Why would you pay candidates for interviews?

The current talent pool seems very close to drying out for some hiring managers, and this has led some companies to come up with innovative ways to grab the attention of potential workers. One of the most interesting approaches is the idea of paying candidates to turn up for an interview.

This might seem like an outrageous idea on the surface, but to some recruitment specialists and UK companies with jobs to fill, it is a forward-thinking idea that might just land them the type of talent they need and want.

There are few hiring experts out there in fields such as sales or media production who would advocate throwing money away by paying out for submitted CV’s or first job interviews attended, but what about offering a cash incentive to those graduate candidates or career-minded experts who could be a major asset to their team?

One could argue that candidates would simply turn up for an interview and do very little else just to get their hands on the cash. However, if the incentive was only on offer at a final interview, it is unlikely that many people would go through a complete recruitment process for a small financial gain.

Who has done this?

In a manner that has made the firm a UK trailblazer within the recruitment world, digital marketing company Midas Media is offering candidates £1,000 if they make it to a final interview. The interview itself is far from an easy option because candidates must present their own performance marketing strategy.

Midas Media’s Ed Leake initially announced that the company would pay five candidates who reached the final interview. He said that the firm was inspired by a firm that had offered the same sort of opportunity to candidates in America.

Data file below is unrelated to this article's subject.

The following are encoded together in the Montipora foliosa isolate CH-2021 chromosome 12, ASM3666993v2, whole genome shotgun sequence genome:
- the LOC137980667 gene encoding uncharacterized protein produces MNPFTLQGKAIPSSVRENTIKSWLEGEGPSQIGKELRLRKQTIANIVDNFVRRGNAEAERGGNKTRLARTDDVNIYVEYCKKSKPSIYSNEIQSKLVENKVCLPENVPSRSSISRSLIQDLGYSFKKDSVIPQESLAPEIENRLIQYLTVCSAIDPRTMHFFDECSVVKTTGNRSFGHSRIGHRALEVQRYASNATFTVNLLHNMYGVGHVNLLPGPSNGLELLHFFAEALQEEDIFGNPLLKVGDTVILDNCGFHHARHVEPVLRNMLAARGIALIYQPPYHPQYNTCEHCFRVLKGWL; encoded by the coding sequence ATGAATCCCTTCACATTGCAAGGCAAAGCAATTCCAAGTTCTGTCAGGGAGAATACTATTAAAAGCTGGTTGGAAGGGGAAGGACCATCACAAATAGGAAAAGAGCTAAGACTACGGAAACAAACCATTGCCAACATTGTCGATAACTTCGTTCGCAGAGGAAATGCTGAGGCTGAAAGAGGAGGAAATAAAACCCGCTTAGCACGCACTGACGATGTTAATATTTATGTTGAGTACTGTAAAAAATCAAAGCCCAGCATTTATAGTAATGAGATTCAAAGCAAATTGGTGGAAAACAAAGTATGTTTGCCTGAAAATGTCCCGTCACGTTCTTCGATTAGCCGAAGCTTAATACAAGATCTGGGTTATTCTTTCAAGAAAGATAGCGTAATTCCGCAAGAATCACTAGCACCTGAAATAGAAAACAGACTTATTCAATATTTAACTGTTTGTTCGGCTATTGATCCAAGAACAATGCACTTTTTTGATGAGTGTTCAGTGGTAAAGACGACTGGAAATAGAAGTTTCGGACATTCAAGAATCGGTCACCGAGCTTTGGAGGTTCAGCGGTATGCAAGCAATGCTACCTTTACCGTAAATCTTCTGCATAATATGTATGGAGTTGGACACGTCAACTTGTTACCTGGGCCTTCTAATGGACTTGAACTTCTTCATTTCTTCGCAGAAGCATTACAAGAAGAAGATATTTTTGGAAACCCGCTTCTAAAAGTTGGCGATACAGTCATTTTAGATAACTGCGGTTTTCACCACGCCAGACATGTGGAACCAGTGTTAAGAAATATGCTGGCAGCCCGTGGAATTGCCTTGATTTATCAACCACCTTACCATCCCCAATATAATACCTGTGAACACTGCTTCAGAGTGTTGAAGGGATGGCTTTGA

Before the interviews were carried out, Leake said the tactic was aimed at securing a “quality person” to fill the job vacancy, adding that he would not work for free, nor would he expect others to do the same.

The role in question was a digital marketing job focusing on the management of pay-per-click (PPC) search marketing. The successful candidate was to be tasked with creating, delivering, and managing strategies to allow Midas Media to market itself and to facilitate the company’s aims of boosting client accounts.

The candidates who reached the final interview stage had to develop and present their performance marketing strategy. All five candidates were promised the payment even if they were not chosen for the role.

As an added incentive, Midas Media was also offering a £1,000 bonus for the successful candidate in his or her first pay packet. Whilst there are some people who will undoubtedly question whether such cash incentives would really succeed in filling a role in the long run, Leake was confident that it was a good way to find a team member who had the required knowledge and could also fit in with the company’s play-hard, work-hard ethos. Many other hiring managers are now trying out this technique to lure new talent.

Freddie Bendall 07/04/16

Freddie Bendall - Digital Marketing Manager

What do you think about paying candidates for interviews?

Desperate or innovative?

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